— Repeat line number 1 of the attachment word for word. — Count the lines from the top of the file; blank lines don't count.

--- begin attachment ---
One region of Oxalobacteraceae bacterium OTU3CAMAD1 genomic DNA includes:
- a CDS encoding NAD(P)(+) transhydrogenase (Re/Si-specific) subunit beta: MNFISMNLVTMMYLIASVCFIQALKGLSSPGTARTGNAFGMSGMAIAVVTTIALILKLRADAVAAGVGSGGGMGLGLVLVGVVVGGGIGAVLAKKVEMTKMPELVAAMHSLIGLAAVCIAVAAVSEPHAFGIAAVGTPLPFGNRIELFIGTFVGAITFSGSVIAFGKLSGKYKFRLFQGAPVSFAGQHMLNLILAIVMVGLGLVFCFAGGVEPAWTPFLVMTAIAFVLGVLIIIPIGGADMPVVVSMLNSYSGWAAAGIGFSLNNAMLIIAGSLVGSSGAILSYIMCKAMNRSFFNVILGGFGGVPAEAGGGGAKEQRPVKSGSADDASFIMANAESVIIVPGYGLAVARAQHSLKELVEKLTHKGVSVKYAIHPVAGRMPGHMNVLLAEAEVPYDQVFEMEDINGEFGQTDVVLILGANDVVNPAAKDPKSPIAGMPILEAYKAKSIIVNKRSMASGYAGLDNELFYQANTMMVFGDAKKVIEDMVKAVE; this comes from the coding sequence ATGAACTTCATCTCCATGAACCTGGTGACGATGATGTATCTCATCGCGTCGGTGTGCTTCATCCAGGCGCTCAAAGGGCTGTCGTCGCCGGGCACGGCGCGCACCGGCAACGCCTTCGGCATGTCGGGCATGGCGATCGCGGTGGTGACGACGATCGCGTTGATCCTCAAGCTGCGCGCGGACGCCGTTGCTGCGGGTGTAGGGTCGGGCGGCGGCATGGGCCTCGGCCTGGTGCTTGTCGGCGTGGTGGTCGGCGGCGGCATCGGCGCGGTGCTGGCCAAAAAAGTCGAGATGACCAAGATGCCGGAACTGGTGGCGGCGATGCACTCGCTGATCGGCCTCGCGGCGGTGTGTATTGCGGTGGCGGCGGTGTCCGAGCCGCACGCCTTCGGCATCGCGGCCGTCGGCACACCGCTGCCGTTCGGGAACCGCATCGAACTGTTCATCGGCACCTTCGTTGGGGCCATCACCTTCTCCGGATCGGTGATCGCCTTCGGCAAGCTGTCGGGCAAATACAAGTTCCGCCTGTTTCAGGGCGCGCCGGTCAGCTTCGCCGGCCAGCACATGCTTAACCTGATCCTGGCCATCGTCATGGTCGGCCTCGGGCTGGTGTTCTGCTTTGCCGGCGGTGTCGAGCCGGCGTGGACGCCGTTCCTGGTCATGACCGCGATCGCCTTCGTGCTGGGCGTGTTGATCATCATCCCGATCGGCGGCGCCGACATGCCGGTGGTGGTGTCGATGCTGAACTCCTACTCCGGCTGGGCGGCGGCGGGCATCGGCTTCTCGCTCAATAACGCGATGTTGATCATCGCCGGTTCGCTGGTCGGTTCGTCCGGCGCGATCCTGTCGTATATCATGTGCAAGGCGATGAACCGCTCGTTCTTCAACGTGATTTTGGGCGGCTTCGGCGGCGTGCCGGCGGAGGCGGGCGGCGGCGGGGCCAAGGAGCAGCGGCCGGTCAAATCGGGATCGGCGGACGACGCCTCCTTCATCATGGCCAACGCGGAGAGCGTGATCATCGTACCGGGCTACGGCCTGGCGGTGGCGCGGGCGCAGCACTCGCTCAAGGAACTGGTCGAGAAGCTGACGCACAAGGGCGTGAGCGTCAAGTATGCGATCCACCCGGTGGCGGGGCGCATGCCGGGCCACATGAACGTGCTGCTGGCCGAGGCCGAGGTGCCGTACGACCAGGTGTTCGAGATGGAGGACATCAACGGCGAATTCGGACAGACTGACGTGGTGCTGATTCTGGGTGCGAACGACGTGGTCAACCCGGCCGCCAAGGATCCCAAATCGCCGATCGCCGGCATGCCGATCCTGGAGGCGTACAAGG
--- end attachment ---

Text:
One region of Oxalobacteraceae bacterium OTU3CAMAD1 genomic DNA includes: